The herders, mostly Mexicans, Basques and Portuguese, found it heart-breaking to gather the sheep after Pinto had scattered them, and moreover they were mortally afraid of the big Grizzly and took to roosting on platforms in the trees instead of sleeping in their tents at night. Worse than all else, the bear killed their dogs. The men were instructed by the boss of the camp to let the bear alone and keep out of his way, as they were hired to herd sheep and not to fight bears, but the dogs could not be made to understand such instructions and persisted in trying to protect their woolly wards.

The owners were accustomed to losing a few hundred sheep on Pine Mountain every summer, and figured the loss in the fixed charges, but when Pinto joined the ursine band that followed the flocks for a living, the loss became serious and worried the majordomo at the home camp. So another reward was offered for the Grizzly's scalp and the herders were instructed to notify the Harris boys at San Emigdio whenever the bear raided their flocks.

Here is where Gleason's part of the story begins. The bear attacked a band of sheep one afternoon, killed four and stampeded the Mexican herder, who ran down the mountain to the camp of the Harris boys, good hunters who had been engaged by the majordomo to do up Old Pinto. Two of the Harris boys and another man went up to the scene of the raid, carrying their rifles, blankets and some boards with which to construct a platform. They selected a pine tree and built a platform across the lower limbs about twenty feet from the ground. When the platform was nearly completed, two of the men left the tree and went to where they had dropped their blankets and guns, about a hundred yards away. One picked up the blankets and the other took the three rifles and started back toward the tree, where the third man was still tinkering the platform.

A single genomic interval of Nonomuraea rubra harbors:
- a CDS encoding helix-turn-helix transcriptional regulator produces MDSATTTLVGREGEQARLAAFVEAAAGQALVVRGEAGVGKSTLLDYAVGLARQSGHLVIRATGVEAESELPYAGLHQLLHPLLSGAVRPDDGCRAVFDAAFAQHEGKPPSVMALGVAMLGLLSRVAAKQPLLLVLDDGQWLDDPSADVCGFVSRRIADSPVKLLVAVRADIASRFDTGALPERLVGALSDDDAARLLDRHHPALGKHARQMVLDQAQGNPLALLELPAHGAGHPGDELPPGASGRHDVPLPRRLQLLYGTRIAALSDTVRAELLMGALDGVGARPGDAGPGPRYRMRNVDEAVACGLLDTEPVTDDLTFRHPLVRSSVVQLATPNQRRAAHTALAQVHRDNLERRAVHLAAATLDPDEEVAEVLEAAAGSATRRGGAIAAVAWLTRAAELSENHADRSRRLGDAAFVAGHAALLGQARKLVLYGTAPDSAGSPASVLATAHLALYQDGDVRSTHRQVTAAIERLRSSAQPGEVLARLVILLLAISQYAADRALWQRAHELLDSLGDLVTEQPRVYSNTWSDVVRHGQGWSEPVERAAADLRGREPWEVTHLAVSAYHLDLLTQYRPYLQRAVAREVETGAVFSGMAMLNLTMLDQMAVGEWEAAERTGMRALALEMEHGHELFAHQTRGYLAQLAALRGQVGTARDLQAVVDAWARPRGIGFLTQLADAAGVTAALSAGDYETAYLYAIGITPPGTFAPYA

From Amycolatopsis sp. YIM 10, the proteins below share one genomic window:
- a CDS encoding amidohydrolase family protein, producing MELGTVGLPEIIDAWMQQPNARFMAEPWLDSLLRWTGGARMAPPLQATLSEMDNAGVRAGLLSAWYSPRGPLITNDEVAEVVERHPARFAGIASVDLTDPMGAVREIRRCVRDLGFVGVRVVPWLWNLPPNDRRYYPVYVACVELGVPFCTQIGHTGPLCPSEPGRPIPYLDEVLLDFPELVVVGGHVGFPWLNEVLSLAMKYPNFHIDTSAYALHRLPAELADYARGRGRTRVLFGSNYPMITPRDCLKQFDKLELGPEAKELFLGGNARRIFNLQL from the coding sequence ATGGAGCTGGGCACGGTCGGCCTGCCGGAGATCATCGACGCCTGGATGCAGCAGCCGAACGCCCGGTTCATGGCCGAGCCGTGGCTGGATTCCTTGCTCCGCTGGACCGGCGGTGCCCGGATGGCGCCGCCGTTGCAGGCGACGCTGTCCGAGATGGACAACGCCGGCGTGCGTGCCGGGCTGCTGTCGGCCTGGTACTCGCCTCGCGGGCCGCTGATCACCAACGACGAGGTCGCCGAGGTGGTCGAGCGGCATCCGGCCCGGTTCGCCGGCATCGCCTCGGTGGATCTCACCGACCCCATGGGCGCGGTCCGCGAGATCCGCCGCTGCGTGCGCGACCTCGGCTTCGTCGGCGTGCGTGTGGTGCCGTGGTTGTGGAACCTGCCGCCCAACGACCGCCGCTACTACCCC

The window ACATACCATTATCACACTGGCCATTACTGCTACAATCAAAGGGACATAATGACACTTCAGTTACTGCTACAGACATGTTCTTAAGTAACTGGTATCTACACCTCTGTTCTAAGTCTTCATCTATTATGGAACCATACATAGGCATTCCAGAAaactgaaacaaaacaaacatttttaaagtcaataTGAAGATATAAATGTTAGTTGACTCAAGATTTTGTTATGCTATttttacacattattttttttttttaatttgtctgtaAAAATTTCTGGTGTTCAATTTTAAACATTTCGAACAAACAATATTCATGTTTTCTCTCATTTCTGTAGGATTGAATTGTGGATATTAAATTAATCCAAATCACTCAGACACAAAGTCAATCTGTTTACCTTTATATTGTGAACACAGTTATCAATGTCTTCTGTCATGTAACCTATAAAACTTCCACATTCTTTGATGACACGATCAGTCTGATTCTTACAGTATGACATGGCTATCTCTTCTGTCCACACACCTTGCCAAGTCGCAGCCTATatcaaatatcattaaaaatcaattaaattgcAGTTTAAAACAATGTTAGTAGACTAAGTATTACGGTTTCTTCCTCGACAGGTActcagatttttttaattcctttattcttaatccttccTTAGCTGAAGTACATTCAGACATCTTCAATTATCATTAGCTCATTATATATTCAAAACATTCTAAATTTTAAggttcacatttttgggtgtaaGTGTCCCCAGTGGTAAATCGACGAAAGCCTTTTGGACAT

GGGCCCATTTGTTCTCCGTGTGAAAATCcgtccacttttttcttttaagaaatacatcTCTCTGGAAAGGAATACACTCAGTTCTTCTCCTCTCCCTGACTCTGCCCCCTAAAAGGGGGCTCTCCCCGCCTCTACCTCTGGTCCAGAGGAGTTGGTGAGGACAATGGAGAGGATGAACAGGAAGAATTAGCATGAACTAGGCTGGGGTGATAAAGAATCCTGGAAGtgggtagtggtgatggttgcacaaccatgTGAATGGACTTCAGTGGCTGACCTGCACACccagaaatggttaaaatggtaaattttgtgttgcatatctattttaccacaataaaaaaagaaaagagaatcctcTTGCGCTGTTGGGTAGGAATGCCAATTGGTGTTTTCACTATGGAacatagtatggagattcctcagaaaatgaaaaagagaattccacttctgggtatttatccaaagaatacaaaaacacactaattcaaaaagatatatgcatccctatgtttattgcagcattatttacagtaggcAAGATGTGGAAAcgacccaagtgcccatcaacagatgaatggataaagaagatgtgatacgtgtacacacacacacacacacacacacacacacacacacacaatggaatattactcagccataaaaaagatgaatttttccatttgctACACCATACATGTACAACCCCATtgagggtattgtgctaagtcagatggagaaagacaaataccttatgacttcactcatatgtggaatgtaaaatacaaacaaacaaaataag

The sun had set, but it was still twilight, and none of the party dreamed of seeing the bear at that time, but within forty yards of the tree sat Old Pinto, his head cocked to one side, watching the man in the tree with much evident interest. Pinto had returned to his muttons, but found the proceedings of the man up the tree so interesting that he was letting his supper wait.

Watching the Man in the Tree
[Illustration: Watching the Man in the Tree.]

The man carrying the blankets dropped them and seized a heavy express rifle that some Englishman had left in the country. The other man dropped the extra gun and swung a Winchester 45-70 to his shoulder. The express cracked first, and the hollow-pointed ball struck Pinto under the shoulder. The 45-70 bullet struck a little lower and made havoc of the bear's liver. The shock knocked the bear off his pins, but he recovered and ran into a thicket of scrub oak. The thicket was impenetrable to a man, and there was no man present who wanted to penetrate it in the wake of a wounded Grizzly.